European countries aren’t actually putting their own money into that trillion-dollar bailout fund. Instead, the fund will borrow from investors around the world — the same investors who are growing wary of lending to a bunch of countries in Europe.
What’s more, the fund will be guaranteed by the countries that use the euro. So the more the fund is used, the more countries that are already struggling — countries like Spain and Italy — will be on the hook for potential losses.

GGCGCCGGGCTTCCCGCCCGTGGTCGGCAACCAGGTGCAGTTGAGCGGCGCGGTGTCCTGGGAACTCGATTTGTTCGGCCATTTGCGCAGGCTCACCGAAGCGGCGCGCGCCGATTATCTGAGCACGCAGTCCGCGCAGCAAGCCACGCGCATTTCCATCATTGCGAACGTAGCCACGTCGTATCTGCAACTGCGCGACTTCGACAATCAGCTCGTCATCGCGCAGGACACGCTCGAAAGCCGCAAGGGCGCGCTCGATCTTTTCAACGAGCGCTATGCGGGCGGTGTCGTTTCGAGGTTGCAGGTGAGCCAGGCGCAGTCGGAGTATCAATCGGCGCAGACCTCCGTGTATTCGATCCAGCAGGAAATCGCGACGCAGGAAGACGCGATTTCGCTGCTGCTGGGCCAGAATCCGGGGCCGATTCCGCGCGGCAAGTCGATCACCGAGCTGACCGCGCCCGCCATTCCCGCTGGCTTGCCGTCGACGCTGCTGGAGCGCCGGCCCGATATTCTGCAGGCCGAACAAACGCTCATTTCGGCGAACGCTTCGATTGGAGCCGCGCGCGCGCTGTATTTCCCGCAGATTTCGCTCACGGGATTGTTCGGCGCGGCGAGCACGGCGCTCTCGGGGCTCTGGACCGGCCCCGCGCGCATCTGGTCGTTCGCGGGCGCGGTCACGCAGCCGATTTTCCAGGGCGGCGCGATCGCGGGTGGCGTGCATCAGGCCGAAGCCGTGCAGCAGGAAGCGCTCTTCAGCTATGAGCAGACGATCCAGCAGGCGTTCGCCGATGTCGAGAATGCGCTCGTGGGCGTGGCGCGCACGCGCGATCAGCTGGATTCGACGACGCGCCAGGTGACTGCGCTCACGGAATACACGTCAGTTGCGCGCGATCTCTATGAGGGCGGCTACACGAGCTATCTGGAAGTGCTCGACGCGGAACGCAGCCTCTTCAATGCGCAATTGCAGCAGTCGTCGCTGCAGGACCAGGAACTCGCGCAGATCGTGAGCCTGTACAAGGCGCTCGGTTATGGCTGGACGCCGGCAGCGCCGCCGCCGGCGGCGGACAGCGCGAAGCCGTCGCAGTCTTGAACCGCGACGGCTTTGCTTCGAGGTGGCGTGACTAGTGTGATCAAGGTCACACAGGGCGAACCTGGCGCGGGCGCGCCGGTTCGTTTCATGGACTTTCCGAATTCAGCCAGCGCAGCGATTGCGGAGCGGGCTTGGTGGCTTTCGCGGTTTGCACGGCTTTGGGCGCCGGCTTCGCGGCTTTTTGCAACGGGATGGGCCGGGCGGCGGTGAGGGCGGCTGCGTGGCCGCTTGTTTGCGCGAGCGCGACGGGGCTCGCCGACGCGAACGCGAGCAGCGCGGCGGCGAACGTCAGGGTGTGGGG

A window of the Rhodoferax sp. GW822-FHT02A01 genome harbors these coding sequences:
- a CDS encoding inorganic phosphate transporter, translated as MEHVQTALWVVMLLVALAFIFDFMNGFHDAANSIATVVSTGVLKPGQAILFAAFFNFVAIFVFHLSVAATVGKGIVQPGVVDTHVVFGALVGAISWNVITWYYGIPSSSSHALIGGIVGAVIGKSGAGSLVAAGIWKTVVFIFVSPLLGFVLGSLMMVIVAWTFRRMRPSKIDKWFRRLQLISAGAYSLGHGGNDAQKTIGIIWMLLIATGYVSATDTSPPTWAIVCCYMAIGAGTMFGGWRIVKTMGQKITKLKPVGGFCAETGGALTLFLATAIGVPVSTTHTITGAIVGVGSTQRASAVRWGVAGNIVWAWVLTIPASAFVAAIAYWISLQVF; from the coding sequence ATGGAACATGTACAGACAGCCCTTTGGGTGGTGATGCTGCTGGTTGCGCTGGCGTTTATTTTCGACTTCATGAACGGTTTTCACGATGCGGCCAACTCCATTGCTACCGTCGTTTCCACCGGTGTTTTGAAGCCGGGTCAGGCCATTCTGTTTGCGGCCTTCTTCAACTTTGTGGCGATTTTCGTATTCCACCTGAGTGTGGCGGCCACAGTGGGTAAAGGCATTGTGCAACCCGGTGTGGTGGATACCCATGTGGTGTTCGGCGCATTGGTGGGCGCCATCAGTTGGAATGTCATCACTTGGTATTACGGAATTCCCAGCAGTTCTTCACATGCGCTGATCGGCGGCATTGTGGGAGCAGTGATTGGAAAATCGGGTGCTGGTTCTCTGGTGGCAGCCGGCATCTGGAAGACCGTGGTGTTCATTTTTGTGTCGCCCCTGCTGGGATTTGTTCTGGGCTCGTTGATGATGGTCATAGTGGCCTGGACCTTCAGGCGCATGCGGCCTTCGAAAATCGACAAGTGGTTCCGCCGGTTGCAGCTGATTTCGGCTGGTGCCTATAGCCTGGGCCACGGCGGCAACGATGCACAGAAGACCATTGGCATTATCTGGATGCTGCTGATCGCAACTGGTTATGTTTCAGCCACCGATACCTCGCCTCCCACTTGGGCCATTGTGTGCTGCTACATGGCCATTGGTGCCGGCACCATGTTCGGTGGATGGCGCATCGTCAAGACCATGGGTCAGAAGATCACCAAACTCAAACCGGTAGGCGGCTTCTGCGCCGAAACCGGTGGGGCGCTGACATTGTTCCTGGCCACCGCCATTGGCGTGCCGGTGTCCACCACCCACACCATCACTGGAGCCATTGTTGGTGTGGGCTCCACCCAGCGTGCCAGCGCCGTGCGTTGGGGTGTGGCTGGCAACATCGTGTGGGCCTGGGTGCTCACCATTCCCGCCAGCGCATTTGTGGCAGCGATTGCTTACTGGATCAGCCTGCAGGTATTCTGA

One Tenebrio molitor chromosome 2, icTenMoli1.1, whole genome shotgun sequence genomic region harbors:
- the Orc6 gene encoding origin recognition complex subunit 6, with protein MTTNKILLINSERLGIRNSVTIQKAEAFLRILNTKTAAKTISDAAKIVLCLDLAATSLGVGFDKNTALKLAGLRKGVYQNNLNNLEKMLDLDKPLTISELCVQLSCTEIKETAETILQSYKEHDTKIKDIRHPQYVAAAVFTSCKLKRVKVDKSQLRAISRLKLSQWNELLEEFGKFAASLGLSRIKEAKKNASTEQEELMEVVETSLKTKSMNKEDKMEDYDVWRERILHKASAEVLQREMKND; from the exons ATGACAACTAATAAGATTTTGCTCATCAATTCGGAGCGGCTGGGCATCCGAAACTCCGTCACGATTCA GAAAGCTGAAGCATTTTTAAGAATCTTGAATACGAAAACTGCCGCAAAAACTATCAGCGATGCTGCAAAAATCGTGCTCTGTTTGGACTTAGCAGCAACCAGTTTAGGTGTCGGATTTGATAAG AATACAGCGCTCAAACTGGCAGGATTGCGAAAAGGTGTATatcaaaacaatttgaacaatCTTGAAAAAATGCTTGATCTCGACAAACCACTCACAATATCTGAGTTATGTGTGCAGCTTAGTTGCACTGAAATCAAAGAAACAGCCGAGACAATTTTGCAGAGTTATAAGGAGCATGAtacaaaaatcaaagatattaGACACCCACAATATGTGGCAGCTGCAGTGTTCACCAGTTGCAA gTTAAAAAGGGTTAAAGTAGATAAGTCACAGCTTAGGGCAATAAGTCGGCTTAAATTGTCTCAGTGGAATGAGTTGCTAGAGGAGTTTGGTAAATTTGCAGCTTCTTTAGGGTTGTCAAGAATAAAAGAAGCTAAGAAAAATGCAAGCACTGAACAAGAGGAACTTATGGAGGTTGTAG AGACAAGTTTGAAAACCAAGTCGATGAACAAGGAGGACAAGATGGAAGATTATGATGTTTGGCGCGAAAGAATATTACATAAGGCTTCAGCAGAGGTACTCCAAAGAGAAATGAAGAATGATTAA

This is like looking down the barrel of a howitzer. If someone else in the euro zone finds themselves short, which it seems like they will in the form of one of the PIGS (Portugal, Italy, Greece or Spain), and needs to draw on this fund (that has no money in it), it starts to look like a credit default swap. It breaks down like this – if Spain, for example, gets into even more trouble and needs bailing out from the fund that they are supposedly a certifior and contributor to, the fund could loose its AAA rating. From there’s, there’s nothing left to bail these guys out – they’re left a borrowing at market rates of about 7% (good for a credit card, bad when you owe a cool billion or five). Then we start talking about countries defaulting – at which point nobody really knows what would happen, but it might make 2008 look like a good year in comparison.